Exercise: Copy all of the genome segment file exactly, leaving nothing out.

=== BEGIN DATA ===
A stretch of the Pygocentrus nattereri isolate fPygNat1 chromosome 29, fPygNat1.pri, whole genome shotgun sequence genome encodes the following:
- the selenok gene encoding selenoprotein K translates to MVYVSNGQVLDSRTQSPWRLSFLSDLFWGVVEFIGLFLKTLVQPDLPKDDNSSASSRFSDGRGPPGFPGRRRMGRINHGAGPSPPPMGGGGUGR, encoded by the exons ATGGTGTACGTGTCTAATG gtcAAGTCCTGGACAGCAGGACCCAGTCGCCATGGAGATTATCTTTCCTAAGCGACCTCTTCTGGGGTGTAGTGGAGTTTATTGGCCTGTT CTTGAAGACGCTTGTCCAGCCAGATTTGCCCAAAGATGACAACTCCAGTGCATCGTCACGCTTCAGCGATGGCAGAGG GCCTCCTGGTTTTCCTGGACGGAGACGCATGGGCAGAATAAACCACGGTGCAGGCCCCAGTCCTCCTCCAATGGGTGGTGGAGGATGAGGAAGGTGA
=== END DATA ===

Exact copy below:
A stretch of the Pygocentrus nattereri isolate fPygNat1 chromosome 29, fPygNat1.pri, whole genome shotgun sequence genome encodes the following:
- the selenok gene encoding selenoprotein K translates to MVYVSNGQVLDSRTQSPWRLSFLSDLFWGVVEFIGLFLKTLVQPDLPKDDNSSASSRFSDGRGPPGFPGRRRMGRINHGAGPSPPPMGGGGUGR, encoded by the exons ATGGTGTACGTGTCTAATG gtcAAGTCCTGGACAGCAGGACCCAGTCGCCATGGAGATTATCTTTCCTAAGCGACCTCTTCTGGGGTGTAGTGGAGTTTATTGGCCTGTT CTTGAAGACGCTTGTCCAGCCAGATTTGCCCAAAGATGACAACTCCAGTGCATCGTCACGCTTCAGCGATGGCAGAGG GCCTCCTGGTTTTCCTGGACGGAGACGCATGGGCAGAATAAACCACGGTGCAGGCCCCAGTCCTCCTCCAATGGGTGGTGGAGGATGAGGAAGGTGA